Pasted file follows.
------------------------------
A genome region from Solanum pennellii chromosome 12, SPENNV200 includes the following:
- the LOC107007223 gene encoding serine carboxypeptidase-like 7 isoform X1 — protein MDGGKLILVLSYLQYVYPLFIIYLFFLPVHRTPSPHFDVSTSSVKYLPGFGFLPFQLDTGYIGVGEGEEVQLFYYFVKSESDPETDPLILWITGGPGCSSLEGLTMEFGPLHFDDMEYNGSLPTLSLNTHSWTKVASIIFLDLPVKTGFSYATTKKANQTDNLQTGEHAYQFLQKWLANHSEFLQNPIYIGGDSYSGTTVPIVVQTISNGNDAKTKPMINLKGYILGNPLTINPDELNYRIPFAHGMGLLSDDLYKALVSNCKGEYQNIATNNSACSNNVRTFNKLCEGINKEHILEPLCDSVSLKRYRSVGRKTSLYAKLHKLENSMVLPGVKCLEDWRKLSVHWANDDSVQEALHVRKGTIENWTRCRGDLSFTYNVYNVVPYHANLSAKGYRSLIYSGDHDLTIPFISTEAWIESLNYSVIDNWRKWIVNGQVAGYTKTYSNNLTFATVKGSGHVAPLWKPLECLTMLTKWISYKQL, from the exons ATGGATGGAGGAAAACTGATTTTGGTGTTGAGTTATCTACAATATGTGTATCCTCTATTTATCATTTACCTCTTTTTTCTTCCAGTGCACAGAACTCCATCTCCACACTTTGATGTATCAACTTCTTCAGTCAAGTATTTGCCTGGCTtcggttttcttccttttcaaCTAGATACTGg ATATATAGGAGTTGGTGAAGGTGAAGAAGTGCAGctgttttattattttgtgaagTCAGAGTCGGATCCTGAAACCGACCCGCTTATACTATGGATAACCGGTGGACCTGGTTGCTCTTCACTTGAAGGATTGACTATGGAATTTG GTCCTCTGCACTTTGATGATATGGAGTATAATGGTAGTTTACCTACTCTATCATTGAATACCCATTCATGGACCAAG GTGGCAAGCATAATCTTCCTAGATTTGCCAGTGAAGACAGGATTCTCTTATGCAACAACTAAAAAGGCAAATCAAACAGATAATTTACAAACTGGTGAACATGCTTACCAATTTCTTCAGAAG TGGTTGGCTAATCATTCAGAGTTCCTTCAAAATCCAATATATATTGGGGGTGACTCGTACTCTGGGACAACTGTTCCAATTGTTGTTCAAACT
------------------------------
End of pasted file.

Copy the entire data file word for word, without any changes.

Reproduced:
A genome region from Solanum pennellii chromosome 12, SPENNV200 includes the following:
- the LOC107007223 gene encoding serine carboxypeptidase-like 7 isoform X1 — protein MDGGKLILVLSYLQYVYPLFIIYLFFLPVHRTPSPHFDVSTSSVKYLPGFGFLPFQLDTGYIGVGEGEEVQLFYYFVKSESDPETDPLILWITGGPGCSSLEGLTMEFGPLHFDDMEYNGSLPTLSLNTHSWTKVASIIFLDLPVKTGFSYATTKKANQTDNLQTGEHAYQFLQKWLANHSEFLQNPIYIGGDSYSGTTVPIVVQTISNGNDAKTKPMINLKGYILGNPLTINPDELNYRIPFAHGMGLLSDDLYKALVSNCKGEYQNIATNNSACSNNVRTFNKLCEGINKEHILEPLCDSVSLKRYRSVGRKTSLYAKLHKLENSMVLPGVKCLEDWRKLSVHWANDDSVQEALHVRKGTIENWTRCRGDLSFTYNVYNVVPYHANLSAKGYRSLIYSGDHDLTIPFISTEAWIESLNYSVIDNWRKWIVNGQVAGYTKTYSNNLTFATVKGSGHVAPLWKPLECLTMLTKWISYKQL, from the exons ATGGATGGAGGAAAACTGATTTTGGTGTTGAGTTATCTACAATATGTGTATCCTCTATTTATCATTTACCTCTTTTTTCTTCCAGTGCACAGAACTCCATCTCCACACTTTGATGTATCAACTTCTTCAGTCAAGTATTTGCCTGGCTtcggttttcttccttttcaaCTAGATACTGg ATATATAGGAGTTGGTGAAGGTGAAGAAGTGCAGctgttttattattttgtgaagTCAGAGTCGGATCCTGAAACCGACCCGCTTATACTATGGATAACCGGTGGACCTGGTTGCTCTTCACTTGAAGGATTGACTATGGAATTTG GTCCTCTGCACTTTGATGATATGGAGTATAATGGTAGTTTACCTACTCTATCATTGAATACCCATTCATGGACCAAG GTGGCAAGCATAATCTTCCTAGATTTGCCAGTGAAGACAGGATTCTCTTATGCAACAACTAAAAAGGCAAATCAAACAGATAATTTACAAACTGGTGAACATGCTTACCAATTTCTTCAGAAG TGGTTGGCTAATCATTCAGAGTTCCTTCAAAATCCAATATATATTGGGGGTGACTCGTACTCTGGGACAACTGTTCCAATTGTTGTTCAAACT